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  • "What a load of emotional rubbish!
    Just because one council worker may be made redundant as part of a programme that will probably result in many other redundancies, does not mean that that person's work will not be done. The current financial crisis is affecting the provision of many public services and many of these services are responsibilities imposed on local authorities by law. The council will without doubt be examining how the legal responsibilties can be carried by those remaining staff that will be fortunate enough not to have to face redundancy. That is what all this is about and the same problem is facing practically all local authorities. By all means high light the work that this particular employee carries out but don't assume that that only that person can carry it out. If this attitude were to persist across all very important public services, no economies would ever be achieved."
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Man launches campaign as Oxford City disability access worker's job faces the axe

PROTEST: Niall Strawson by a disabled access ramp installed at the instigation of the city council’s disabled access officer Lynne Hooper

PROTEST: Niall Strawson by a disabled access ramp installed at the instigation of the city council’s disabled access officer Lynne Hooper

First published in News Oxford Mail: Photograph of the Author by

A PARAPLEGIC man is taking on Oxford City Council over proposals to make redundant the “voice of the disabled community”.

Wheelchair-bound Niall Strawson has launched a campaign to save the council’s access officer from cuts.

The officer, Lynne Hooper, is responsible for access issues at the council’s buildings and car parks and tackles highway concerns such as uneven pavements and dropped kerbs.

She is also responsible for improving car parking for disabled people in the city.

Mr Strawson, 29, moved from Aylesbury to Oxford after he was injured in a United States sledging accident two years ago.

The Headington resident said: “I was impressed by the ease of access that the city had compared other places I had visited since I had become a wheelchair user.

“I put this down to the tourism draw of Oxford but since then I have found out that a lot of the ease of use is through the hard work of the access officer.”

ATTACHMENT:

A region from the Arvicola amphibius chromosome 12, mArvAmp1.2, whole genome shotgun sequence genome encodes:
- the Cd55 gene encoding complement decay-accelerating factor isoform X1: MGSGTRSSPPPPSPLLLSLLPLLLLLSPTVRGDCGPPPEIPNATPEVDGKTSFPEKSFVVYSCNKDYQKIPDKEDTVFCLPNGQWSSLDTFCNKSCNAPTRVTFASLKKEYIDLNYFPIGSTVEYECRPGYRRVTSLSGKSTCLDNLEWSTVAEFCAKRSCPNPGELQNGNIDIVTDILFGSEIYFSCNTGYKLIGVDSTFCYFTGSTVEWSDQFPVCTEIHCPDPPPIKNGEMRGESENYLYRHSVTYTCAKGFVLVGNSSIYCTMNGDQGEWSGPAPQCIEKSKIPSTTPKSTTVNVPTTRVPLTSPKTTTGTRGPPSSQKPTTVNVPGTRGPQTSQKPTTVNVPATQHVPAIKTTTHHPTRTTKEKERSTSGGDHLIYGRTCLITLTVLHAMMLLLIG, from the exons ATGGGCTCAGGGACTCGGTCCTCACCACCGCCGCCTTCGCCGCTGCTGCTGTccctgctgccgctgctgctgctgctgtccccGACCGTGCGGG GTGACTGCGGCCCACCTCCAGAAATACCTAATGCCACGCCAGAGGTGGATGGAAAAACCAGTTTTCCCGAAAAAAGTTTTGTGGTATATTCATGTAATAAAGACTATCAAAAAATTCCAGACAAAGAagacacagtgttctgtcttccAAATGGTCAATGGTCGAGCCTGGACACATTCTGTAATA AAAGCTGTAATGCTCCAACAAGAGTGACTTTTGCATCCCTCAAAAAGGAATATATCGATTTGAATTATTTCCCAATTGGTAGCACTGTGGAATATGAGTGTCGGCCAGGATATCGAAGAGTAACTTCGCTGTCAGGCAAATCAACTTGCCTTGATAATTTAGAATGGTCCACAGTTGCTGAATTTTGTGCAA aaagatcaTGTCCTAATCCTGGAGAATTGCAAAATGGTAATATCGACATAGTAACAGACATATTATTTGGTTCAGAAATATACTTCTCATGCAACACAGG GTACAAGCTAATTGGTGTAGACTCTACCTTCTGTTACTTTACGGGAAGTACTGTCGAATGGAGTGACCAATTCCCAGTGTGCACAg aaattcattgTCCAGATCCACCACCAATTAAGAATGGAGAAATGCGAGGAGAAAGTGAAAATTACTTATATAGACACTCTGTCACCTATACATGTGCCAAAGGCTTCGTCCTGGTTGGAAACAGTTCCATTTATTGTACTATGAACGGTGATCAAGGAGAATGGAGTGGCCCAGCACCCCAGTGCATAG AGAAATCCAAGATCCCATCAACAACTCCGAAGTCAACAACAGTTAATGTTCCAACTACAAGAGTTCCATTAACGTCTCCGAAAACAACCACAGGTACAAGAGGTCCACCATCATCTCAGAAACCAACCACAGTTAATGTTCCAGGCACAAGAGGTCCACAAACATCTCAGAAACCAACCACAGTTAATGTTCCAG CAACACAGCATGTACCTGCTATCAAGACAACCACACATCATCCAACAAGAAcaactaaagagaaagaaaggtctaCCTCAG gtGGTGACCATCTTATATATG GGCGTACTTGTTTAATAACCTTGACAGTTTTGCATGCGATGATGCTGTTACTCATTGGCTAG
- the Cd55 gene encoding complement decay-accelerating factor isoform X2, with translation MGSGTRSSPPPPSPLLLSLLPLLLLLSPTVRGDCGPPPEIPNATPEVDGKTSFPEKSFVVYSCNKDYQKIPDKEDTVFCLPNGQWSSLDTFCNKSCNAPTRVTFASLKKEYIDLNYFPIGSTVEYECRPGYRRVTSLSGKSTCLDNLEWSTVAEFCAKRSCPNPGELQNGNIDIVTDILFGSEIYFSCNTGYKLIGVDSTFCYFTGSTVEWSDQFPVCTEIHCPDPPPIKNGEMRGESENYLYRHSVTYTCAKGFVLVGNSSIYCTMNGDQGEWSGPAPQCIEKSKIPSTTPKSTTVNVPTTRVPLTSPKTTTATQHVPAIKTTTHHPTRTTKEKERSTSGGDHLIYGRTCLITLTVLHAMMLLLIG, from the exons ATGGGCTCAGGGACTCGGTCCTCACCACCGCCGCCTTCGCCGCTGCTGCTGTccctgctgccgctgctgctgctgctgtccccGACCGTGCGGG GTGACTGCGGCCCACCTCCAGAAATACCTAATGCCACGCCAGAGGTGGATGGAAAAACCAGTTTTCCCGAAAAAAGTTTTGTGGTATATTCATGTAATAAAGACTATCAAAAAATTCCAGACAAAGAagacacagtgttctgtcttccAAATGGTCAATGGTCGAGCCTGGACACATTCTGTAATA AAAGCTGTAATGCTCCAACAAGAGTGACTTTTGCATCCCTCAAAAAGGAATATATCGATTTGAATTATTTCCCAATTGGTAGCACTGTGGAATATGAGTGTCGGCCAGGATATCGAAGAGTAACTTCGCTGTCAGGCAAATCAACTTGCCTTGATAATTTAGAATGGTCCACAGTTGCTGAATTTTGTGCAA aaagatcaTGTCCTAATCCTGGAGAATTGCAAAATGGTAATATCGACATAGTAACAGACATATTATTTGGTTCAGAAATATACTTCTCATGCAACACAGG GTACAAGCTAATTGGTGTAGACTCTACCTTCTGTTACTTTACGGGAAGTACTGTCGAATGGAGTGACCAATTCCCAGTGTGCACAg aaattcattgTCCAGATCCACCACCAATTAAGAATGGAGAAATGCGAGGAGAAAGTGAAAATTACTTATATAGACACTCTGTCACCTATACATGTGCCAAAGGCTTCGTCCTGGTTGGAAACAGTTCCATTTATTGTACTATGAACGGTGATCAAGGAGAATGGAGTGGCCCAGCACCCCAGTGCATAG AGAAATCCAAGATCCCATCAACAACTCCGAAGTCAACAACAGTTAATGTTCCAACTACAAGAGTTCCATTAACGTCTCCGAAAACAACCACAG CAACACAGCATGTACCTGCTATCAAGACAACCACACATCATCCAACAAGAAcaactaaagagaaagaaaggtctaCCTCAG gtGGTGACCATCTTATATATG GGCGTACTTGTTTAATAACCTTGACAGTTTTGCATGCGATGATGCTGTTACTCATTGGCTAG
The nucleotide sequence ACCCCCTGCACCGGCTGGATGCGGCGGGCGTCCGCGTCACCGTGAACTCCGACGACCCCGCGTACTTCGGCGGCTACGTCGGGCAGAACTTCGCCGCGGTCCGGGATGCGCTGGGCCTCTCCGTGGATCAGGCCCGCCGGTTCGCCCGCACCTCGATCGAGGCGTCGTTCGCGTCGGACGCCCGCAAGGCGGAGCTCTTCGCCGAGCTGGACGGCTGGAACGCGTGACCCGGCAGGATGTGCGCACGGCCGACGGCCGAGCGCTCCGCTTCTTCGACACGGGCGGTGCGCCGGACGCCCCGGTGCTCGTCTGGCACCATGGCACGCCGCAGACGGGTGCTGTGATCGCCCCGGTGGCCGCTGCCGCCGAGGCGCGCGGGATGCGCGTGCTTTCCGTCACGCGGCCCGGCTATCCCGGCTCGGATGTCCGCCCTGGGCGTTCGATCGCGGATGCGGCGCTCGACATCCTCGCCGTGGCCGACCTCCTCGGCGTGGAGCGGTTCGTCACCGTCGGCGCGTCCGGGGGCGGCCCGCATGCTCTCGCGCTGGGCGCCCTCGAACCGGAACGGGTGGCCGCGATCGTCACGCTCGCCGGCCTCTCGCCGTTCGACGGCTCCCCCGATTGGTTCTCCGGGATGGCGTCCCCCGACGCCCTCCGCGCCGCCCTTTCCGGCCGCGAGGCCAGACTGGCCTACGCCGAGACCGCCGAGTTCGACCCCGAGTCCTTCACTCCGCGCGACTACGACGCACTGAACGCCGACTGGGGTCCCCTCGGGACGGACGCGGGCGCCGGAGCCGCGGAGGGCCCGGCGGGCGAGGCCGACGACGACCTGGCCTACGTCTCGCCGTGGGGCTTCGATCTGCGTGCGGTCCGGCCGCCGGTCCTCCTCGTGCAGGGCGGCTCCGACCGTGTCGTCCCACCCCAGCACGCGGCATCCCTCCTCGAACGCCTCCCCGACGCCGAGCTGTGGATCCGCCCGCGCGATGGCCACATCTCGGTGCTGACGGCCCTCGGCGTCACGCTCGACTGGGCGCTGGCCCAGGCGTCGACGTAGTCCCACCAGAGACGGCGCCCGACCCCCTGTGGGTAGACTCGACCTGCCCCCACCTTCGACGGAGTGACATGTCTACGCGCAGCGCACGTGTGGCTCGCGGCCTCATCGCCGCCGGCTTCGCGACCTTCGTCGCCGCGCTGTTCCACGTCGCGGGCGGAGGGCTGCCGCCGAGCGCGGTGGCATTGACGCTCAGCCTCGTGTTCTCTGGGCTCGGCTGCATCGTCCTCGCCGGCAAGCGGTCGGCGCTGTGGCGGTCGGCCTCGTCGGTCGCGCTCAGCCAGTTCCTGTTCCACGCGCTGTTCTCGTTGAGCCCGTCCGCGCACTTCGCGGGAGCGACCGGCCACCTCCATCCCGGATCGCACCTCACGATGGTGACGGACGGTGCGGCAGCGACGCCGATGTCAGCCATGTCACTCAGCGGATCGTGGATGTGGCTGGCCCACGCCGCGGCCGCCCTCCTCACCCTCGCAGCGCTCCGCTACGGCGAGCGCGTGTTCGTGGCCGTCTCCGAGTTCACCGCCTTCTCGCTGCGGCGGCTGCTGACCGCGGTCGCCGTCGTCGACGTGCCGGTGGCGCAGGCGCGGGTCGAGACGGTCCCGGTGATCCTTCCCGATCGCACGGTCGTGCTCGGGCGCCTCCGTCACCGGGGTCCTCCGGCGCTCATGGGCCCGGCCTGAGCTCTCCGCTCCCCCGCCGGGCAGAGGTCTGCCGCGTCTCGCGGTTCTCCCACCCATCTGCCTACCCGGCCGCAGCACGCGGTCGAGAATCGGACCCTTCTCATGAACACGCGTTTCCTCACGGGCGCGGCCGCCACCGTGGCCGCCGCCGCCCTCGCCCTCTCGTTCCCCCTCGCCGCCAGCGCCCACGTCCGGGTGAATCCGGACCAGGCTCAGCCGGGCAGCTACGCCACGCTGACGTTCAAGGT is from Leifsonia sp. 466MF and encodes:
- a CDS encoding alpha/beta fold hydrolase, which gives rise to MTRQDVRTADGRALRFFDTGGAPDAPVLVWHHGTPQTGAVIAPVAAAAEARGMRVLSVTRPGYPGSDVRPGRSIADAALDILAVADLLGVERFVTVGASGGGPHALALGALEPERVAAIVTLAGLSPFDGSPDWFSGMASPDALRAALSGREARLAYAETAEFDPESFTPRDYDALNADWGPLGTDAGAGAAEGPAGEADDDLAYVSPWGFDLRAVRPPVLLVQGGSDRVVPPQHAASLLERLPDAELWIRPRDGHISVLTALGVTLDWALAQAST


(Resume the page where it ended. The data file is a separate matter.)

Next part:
He added: “When I found out Lynne’s job was under threat in the budget cuts I knew I had to do something. If her job goes, this will all simply fade into oblivion.

“To put it simply, Lynne is an oracle of information and more importantly the voice of the disabled community.

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“Her job role provides the only link we have to local Government to improve access and promote disabled rights.”

“As an able-bodied person I can almost guarantee that you don’t notice the angle of drop kerbs, pavement cambers, subtle slopes, door lips, the odd step into a building.

“Having a traumatic injury that leads to life in a wheelchair was the most eye opening experience of my life.”

The 2004 Disability Discrimination Act placed demands on public buildings to provide access to disabled people.

Mr Strawson has lobbied councillors and set up a Facebook group and blog for people to pledge their support. So far, 196 people have signed up.

Wheelchair user and Oxford Access Forum chairman Gwynneth Pedler, 85, backed the campaign.

Mrs Pedler, of Cumnor Hill, added: “The law says it is unlawful for service providers to make it unreasonably difficult for disabled people to make use of services and by the removal of the access officer Oxford City will be doing just that.

“It will also undo the giant strides that have been made in the last decade or so to improve life for disabled people giving them an equal place in society.

“Without access many will be condemned to watching the world go by from behind the curtains.”

A council spokesman said: “No final decisions have been taken yet.”

Visit the Facebook group at

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